I was a bit curious about this. When I got to the endings I did a save so that I could go back and try it with slight differences. In Ransom’s ending you were able to make him fail at redemption or succeed based on your choices of what you said on stage. But it didn’t really change anything. It was basically the difference between “groan I failed” and “yay I did it.” Do you think there was ever more to it than this?
I was similarly confused when the answers Ransom (and Delores) gave the news reporter didn’t have any effect on anything later.
I have observed that the “bad” Ransome ending has been perceived as an extremely sad moment by more than one player. When I played this ending, it reminded me of the “Scorpion and the frog” fable: sometimes nature prevails and some people are just destined to ruin themselves.
I don’t think that there is more to it that this, I think that this consideration is enough to move people, especially those who were hoping for a full redemption of the character.
I was hoping for something to come of this, too! I was expecting new Nickel News issues to be published with actual articles based on the interviews. Although, I also didn’t really search around town after that, so it could very well have happened and I just didn’t realize it.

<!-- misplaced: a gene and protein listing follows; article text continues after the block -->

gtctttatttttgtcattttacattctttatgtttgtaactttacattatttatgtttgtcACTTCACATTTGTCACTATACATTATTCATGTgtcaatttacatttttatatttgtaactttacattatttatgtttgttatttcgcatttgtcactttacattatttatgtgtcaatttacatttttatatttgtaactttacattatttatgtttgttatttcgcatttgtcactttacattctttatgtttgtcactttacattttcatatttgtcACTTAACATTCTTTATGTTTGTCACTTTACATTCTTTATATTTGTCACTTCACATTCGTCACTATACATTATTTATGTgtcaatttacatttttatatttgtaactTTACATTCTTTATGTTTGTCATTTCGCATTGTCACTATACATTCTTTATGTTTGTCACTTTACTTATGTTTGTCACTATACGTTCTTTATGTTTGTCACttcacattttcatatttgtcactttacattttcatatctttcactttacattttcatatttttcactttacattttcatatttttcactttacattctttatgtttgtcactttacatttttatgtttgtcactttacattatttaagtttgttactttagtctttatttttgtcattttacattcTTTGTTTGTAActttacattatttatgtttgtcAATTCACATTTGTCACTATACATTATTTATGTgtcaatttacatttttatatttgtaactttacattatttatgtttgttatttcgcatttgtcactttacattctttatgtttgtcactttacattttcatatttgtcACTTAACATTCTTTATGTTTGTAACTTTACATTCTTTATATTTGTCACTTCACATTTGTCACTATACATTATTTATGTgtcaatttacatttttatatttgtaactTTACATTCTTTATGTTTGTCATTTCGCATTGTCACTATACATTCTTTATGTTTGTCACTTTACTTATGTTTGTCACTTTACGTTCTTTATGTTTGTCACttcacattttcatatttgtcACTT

Fortunately, Natalie’s cataloguing of continuity errors covers everything (half-trolling).
I’m always trying to see whether the game stops me from doing something.
So, when I got to Ransome’s ending, I tried to ruin it again even if I wanted him to have a good ending. So, when I saw him crying I was SO sad I had to load a previous save.
N_N, would you mind pointing me to what you’re referencing?
It sounds silly, but I felt really guilty after getting the bad ending- it felt like I was cruelly denying him the second chance he yearned for.
When you go to offer Natalie a Pulitzer Prize-winning scoop with Antonio Reyes, you have an option to tell her that they are all just characters in a video game, at which point she states that she suspected that: “I have a reporter’s notebook full of odd anachronisms and continuity errors.”